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IPO’s Comments on Draft Amendments to Patent Law Implementing Regulations

On January 14, 2021, IPO submitted comments to the China National Intellectual Property Administration on its Recommendations for Amendments to the Implementing Regulations of the Patent Law (Draft for Comment) 《专利法实施细则修改建议(征求意见稿)》 IPO’s comments included suggestions regarding: foreign filing licenses; mandatory patent contract recordals; industrial designs;  “good faith” patent prosecution obligations; inventor remuneration; pharmaceutical issues; and other areas.  Here are some highlights:

Foreign filing licenses (FFL’s): IPO suggests that patent FFL’s be combined with MofCOM export licenses.  This would make the FFL process in China similar to the USPTO/BIS process. Reducing redundancy in licensing approvals and export controls has been a long-standing concern which has become of increasing importance as China becomes a technology exporter and an important overseas patent filer.

Patent license recordals: IPO seeks to limit the legal effect of a patent contract recordal in infringement cases and in limiting the scope of the actual license. 

Design patent practice: IPO seeks clarification on patent drafting considering changes to Chinese law regarding protection of partial designs. 

Good faith:  IPO seeks to limit the draft regulations concerning proposed good faith requirements in patent prosecution.  In IPO’s views, the mere act of copying or piecing together content from other sources should not be the basis for invalidating a patent.  Rather, IPO  recommends  that “plagiarizing” and “piecing together” be replaced instead with “plagiarizing an invention.”  As mentioned in my other blogs, “good faith” has become an increasingly important aspect of China’s IP regime and is generally in need of a more expansive application in Chinese law.  I believe that the issue is complicated by the lack of a meaningful duty of candor by applicants to the Chinese patent office. If a design is copied from a third party which may already benefit from other protections (such as applied art in copyright or a three-dimensional trademark),  in my view it may be strong evidence of “plagiarizing an invention”,  as it may constitute an effort to defraud the rights holder. Similarly, if language is copied from another person’s patent application and the source of that language is not disclosed, the “plagiarizing” and “piecing together” might be evidence of a willful failure to disclose relevant prior art and mislead the patent office.  Perhaps one effective solution to this problem may be a more expansive concept of “duty of candor” or fraud before the patent office to CNIPA, which would mandate disclosure of potentially relevant prior art.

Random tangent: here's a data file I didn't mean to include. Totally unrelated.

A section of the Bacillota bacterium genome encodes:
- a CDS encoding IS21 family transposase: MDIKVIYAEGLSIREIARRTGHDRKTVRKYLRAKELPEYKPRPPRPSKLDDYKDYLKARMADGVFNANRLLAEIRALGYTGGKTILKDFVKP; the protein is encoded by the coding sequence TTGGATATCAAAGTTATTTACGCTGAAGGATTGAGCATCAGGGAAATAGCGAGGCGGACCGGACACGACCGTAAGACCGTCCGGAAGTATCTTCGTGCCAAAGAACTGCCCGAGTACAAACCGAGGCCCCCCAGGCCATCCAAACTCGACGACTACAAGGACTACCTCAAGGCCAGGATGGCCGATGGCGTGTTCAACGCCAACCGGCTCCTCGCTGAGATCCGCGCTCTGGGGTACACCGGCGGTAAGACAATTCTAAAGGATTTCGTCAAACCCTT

Inventor remuneration:  This has been a long discussed issue  A recent court case involving inventor remuneration in Shanghai is discussed here.    IPO seeks clarification of the role of “by-laws” as another type of agreement with an inventor creator.

Supplemental patent term certificates: IPO urges that CNIPA make the critical clarification that patent terms may be extended for drugs that are new to China, not to the world.  Consistent with the English text of the Phase 1 Trade Agreement IPO also urges CNIPA to recognize that patent term adjustment should be granted when relevant conditions are met.  The current draft of the regulation states that it “can” (可以)be granted.  IPO also disagrees with proposals to permit third parties to contest supplemental patent term decisions. 

Thank you, IPO, for sharing these excellent comments!

Amendment of May 28, 2021: Attached is the USPTO translation of the draft proposed implementing regulations. Additional changes were made to the translation of the title of the draft implementing regulations to conform with a blog of even date, which is also now different from the translation that IPO made of the document and to the USPTO translation. As the draft was generated by CNIPA and not the State Council, it can only be understood as “recommendations” for a draft, and not the draft itself. The actual drafting should be done by the State Council or the Ministry of Justice acting on behalf of the State Council. The USPTO draft calls this document a “Rule.” Although it has been issued by CNIPA for public comment, it is ultimately destined for State Council enactment, in which case it should be a “Regulation.”

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